Meet the scary looking social media stars who aren't even real people
Everyone knows that what they see on Instagram is far from the truth. Pictures are carefully selected, painstakingly edited, and planned to complement rest of a person's feed. This becomes all the more important for those individuals who use their follower count to make money. "Influencers", as they're called, use their prominence on the platform to model clothes and promote products for a living.
But the rise of a new "kind" of influencer has shaken people a little, given the fact that they're not even real. Sure, we've had virtual celebrities before, like when musician Damon Albarn collaborated with artist Jamie Hewlett to create the virtual band Gorillaz. But these new social media stars something completely different – they look incredibly lifelike and have "personalities" that are indistinguishable from the next social media celebrity.
The biggest difference? They're completely computer-generated using 3D modelling software. You'll have to meet them to fully understand, so here are three of the biggest virtual influencers taking social media by storm right now.
1. Introducing: Shudu
Known as the first "digital supermodel", Shudu has over 99,000 followers but also isn't human: she's a computer-generated creation made by Brit Cameron-James Wilson. He calls her an "art piece" and a "virtual" celebration of other beautiful dark-skinned women.
He says that he became anxious when she started getting more and more followers on Instagram, deciding eventually that she should "come out" to reveal she is a virtual creation, and not actually real. "It made me feel anxious when I was receiving messages and honestly I couldn’t wait for the day everyone knew about her," he told Harper's Bazaar.
2. Introducing: Lil Miquela
The most famous of virtual influencers is the mysterious Spanish-Brazilian-American "Lil Miquela". No-one has come forth to claim they are the force behind the hyperreal Miquela, and if it wasn't for her early photos from 2016 – you'd hardly guess that she's modeled from computer graphics.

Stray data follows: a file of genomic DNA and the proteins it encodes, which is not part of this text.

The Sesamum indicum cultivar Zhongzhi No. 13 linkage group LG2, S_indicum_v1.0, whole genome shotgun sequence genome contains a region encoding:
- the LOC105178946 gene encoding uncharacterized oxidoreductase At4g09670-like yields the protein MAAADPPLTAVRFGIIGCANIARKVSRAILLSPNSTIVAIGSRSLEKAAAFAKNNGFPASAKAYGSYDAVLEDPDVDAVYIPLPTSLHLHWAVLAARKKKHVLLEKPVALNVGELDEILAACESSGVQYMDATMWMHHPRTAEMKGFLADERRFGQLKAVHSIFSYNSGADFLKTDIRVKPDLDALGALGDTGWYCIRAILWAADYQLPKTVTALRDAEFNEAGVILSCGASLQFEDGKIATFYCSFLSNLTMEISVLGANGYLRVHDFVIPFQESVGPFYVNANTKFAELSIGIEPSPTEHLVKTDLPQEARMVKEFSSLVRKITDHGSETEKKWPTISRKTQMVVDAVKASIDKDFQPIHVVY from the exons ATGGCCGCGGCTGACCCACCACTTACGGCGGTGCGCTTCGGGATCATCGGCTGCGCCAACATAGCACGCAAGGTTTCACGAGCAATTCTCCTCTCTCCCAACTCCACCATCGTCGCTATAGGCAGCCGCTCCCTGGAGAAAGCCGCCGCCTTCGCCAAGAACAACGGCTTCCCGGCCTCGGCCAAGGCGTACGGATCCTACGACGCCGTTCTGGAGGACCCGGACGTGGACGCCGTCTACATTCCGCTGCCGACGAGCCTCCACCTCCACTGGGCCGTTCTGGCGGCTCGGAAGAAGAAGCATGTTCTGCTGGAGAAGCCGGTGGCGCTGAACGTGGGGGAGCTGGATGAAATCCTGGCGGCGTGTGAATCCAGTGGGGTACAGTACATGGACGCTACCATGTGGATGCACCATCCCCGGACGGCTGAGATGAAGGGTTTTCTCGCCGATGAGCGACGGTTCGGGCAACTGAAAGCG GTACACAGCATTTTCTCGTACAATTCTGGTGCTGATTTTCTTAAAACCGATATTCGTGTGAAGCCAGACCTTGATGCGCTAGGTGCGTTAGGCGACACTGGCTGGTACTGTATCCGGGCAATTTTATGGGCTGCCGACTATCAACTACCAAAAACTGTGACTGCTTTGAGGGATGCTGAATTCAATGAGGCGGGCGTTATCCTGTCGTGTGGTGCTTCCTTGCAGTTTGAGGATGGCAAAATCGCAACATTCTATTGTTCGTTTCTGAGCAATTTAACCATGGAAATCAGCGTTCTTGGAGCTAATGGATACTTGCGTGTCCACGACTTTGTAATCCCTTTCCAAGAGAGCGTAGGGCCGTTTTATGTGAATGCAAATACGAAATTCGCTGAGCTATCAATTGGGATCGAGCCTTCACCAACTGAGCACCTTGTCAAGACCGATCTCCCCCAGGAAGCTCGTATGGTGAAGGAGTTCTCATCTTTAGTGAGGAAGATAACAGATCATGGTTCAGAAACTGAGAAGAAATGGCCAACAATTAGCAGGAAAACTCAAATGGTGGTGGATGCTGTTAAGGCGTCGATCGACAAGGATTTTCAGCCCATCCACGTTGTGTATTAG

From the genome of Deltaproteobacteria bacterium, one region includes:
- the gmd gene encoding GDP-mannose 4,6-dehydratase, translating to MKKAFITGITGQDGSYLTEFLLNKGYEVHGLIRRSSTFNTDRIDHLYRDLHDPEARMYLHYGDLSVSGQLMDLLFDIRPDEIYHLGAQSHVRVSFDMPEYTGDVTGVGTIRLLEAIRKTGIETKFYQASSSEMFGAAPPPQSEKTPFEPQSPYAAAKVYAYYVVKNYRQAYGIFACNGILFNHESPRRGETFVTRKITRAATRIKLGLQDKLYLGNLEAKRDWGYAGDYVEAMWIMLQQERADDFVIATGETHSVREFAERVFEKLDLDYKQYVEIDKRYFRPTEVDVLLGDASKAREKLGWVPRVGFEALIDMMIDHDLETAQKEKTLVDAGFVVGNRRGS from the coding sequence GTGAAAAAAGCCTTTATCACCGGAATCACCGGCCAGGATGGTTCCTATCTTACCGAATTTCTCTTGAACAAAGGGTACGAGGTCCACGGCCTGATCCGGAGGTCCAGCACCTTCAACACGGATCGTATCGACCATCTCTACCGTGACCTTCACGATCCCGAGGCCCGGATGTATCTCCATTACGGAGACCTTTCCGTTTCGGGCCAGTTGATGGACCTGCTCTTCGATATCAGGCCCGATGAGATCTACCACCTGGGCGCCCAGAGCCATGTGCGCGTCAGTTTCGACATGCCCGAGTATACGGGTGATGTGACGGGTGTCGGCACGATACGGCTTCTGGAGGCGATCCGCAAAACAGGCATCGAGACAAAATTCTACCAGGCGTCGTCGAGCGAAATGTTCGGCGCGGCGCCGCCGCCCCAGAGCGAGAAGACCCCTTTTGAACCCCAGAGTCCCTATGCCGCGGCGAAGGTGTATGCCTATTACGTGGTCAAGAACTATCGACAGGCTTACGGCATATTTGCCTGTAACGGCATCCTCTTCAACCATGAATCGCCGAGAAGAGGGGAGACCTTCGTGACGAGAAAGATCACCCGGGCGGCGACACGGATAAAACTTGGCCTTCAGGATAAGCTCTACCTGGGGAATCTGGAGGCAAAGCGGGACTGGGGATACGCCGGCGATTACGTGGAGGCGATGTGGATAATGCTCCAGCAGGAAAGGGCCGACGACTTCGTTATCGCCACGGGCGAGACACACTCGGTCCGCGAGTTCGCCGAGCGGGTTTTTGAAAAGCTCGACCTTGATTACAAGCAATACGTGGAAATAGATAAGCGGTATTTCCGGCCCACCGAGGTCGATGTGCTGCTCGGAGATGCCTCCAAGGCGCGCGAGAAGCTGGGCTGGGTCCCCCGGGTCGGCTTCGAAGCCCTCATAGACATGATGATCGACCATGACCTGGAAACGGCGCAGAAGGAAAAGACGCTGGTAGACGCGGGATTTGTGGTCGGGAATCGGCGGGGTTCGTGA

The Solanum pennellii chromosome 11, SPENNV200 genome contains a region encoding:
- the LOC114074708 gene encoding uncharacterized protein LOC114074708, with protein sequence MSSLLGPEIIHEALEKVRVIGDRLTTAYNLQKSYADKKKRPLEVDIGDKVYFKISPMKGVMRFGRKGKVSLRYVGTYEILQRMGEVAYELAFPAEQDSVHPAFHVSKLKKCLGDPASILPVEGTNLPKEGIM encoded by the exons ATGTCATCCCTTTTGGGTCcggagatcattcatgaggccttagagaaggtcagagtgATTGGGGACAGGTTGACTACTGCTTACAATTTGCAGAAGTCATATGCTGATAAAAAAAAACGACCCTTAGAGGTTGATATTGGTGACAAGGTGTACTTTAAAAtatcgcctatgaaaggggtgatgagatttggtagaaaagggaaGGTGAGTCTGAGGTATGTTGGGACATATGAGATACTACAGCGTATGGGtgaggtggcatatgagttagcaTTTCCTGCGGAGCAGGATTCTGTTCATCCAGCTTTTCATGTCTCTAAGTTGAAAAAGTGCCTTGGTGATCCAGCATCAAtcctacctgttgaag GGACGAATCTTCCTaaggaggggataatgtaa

Boasting 913,000 followers, Lil Miquela is a full-on influencer, modelling actual clothing items from high fashion brands including Chanel, Supreme and Kenzo. She's been in magazine spreads and even released a song on Spotify last year which went viral. She even has her own political opinions and uses her influence to support causes like Black Lives Matter. Miquela backs an organisation called Black Girls Code, which – funnily enough – enables girls to develop advanced skills in technology.
BBC interviewed her along with her publicist and manager over email. Interestingly, wrote that one of them was from a company called Brud: “a group of Los Angeles-based problem-solvers in robotics, artificial intelligence and their applications to media businesses”. When asked how she created her identity, Lil Miquela answered:
"Probably a lot like you! I’m still learning and still being shaped by my environment and surroundings. I’m passionate about music and art and learning so much about Los Angeles daily."
3. Introducing: Blawko
The first male of his "kind", Blawko's signature pose always features him covering the bottom half of his face (the digital artist just can't get the hang of modelling lips, perhaps?), and his feed also includes memes and clips from various video games. His "gamer bro" personality and his face tattoos have attracted just over 5,000 followers.
With their own personality types and signature poses, it's hard to convince yourself that they're not actually real. Mind blown? Same.